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					            Chemistry of Life Test Review
                     (chapter 7)
Chemistry Review: 7.1 and 7.2

Be able to compare and contrast ionic and covalent bonds.

Be able to compare and contrast the two types of covalent bonds: polar and

Be able to interpret an equation for a chemical reaction: knowing that the reactants
are on the left of the arrow, products are on the right, subscripts denote the number
of atoms of an element in a molecule, coefficients (in front of molecular formula)
denote the number of molecules involved in a chemical reaction. Be able to explain
why a chemical reaction must be balanced.

Be able to define the following terms: solvent, solute, cohesive, specific heat.

Be able to define hydrophilic and hydrophobic. Identify which types of bonds relate
to hydrophobic properties and which relate to hydrophilic properties. (Of the
following: ionic, polar covalent, and nonpolar covalent)

Be able to explain what a hydrogen bond is and which type of molecules may be held
together by hydrogen bonds.

Be able to explain how the fact that water is a polar molecule and forms hydrogen
bonds relates to some of its unique characteristics: good solvent, cohesiveness, high
specific heat.

Be able to define acid, base and neutral (affect on H+ or OH- concentration of water).

Be able to explain what the pH scale is, how pH relates to acidity or alkalinity (basic).
Be able to explain that the pH scale is logarithmic and know how this relates to the
strength of an acid. For example: how much greater is the H+ concentration of a
substance that has a pH of 2 compared to one that has a pH of 5?

Be able to explain how increased temperature, increased reactant concentration and
increased surface area of a chemical reaction are all factors that increase the rate of
chemical reactions. And be able to explain that the increase in reaction rate is due to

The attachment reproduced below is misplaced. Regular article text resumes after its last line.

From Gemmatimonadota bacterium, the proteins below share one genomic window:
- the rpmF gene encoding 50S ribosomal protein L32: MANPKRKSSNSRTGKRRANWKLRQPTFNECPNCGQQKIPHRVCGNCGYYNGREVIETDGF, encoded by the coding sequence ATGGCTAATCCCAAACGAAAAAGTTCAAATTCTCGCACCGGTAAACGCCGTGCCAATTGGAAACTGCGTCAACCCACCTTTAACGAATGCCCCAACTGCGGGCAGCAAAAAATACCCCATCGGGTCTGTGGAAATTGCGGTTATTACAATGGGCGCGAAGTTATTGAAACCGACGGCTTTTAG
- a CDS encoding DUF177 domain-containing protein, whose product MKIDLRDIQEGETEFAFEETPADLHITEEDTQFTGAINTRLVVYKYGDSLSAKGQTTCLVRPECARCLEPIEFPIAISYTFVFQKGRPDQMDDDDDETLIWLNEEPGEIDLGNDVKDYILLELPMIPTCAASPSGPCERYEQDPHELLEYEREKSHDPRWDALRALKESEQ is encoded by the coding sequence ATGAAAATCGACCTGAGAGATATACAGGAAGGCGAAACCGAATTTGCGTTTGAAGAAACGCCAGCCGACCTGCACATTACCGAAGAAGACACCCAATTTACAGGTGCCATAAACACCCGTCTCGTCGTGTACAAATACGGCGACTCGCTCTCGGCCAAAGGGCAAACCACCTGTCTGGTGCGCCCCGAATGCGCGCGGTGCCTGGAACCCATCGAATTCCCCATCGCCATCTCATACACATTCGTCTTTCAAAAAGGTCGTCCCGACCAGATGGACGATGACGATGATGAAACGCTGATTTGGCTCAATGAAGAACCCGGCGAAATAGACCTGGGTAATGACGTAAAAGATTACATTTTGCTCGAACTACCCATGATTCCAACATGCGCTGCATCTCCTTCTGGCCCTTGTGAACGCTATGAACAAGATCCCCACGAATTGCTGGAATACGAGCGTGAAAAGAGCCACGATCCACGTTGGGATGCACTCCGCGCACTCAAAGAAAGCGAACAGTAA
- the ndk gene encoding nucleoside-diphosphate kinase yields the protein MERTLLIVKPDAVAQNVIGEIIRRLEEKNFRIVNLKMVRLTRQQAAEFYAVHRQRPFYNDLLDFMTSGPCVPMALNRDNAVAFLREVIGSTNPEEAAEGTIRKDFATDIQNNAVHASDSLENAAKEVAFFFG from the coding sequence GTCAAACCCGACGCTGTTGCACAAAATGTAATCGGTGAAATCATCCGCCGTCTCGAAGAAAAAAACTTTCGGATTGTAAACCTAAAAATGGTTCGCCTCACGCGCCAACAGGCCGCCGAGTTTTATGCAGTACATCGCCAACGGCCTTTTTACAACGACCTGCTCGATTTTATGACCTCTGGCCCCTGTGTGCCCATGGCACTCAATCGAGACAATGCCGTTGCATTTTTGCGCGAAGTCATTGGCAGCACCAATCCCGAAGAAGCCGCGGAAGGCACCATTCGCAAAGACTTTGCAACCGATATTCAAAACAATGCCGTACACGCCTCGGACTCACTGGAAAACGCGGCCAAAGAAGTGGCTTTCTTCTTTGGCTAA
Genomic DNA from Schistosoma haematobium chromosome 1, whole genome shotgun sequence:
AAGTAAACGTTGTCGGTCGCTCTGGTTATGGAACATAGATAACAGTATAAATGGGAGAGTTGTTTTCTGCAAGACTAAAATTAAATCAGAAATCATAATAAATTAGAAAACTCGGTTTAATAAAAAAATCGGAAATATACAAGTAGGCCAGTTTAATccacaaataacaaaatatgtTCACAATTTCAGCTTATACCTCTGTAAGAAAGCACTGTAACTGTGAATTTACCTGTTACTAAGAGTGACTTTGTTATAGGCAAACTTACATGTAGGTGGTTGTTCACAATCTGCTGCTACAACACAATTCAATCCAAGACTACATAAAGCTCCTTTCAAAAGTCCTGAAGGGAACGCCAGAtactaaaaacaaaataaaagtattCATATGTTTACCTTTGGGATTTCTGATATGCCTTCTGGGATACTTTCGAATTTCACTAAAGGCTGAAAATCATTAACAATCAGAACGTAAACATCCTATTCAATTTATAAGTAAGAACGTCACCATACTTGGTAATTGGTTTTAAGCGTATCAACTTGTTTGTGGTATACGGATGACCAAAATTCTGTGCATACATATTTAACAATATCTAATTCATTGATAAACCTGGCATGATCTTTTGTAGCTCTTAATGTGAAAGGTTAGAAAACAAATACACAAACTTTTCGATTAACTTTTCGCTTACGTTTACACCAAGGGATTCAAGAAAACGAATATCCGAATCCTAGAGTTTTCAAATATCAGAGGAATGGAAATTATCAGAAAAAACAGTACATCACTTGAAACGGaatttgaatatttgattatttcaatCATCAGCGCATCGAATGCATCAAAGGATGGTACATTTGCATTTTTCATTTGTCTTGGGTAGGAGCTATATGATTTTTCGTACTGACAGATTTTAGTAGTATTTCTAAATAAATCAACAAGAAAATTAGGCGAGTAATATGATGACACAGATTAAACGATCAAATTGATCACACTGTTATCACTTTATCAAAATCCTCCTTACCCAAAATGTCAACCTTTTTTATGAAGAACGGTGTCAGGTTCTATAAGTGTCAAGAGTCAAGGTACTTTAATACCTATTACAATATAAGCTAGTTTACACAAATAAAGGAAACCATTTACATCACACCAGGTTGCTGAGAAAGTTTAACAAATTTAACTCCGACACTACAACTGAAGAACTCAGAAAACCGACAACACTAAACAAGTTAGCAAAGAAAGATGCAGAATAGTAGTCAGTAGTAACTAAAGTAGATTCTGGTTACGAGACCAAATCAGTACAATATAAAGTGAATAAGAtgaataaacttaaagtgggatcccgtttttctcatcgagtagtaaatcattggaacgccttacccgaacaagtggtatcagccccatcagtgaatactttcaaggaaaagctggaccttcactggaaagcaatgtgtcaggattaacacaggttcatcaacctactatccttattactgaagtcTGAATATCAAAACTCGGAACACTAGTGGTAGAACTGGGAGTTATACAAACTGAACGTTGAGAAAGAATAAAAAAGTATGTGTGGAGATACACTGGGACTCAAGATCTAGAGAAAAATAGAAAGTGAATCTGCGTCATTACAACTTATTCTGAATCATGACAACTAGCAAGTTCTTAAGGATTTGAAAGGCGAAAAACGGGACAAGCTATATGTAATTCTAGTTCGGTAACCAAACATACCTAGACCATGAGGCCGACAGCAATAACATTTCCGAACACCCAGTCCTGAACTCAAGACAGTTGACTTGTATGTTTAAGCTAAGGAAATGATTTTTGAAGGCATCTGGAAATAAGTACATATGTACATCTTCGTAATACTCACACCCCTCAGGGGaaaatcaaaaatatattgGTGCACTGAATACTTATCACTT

the increased collision rate between reactants.

Chemistry of living things: 7.3
Be able to define organic compound and know the 4 main categories of organic
compounds: carbohydrates, proteins, lipids (fats) and nucleic acids (DNA and RNA)

Be able to define polymer and explain that many organic compounds are polymers.

Be able to explain that condensation reactions occur to build polysaccharides,
proteins and certain lipids and describe what occurs in a condensation reaction.

Be able to explain that hydrolysis reactions occur to break apart the macromolecules
listed above and be able to define what a hydrolysis reaction is.

Be able to define carbohydrate including the basic ratio of carbon to hydrogen to
oxygen in carbohydrates. Be able to explain what monosaccharides, dissacharides
and polysaccharides are.

Know the function of the following polysaccharides: Starch (energy storage in
plants), glycogen (energy storage in animals), and cellulose (structural component of
plant cell walls).

Be able to explain that lipids have a high proportion of carbon to hydrogen bonds,
with less oxygen than carbohydrates. Understand that carbon-hydrogen bonds are
nonpolar, and that therefore lipids are not attracted to water (insoluble).

Be able to explain the difference between saturated fatty acids and unsaturated fatty

Be able to explain that proteins are made of chains of amino acids and that there are
20 types of amino acids in proteins. Be able to outline the basic structure of an amino

Be able to explain give examples of some of the roles of different proteins in living
things (structure support such as keratin, transport proteins such as hemoglobin,
enzymes which catalyze chemical reactions such as amylase).

Be able to define catalyst, enzyme, substrate and active site. Be able to explain the
lock and key model of enzyme activity. Know that since enzymes are catalysts, they
are not changed in a reaction, and can catalyze the same reaction repeatedly.

Be able to explain what happens when an enzyme is denatured and how it affects
enzyme function. Be able to explain how temperature and pH generally affect the
reaction rate of an enzyme catalyzed reaction.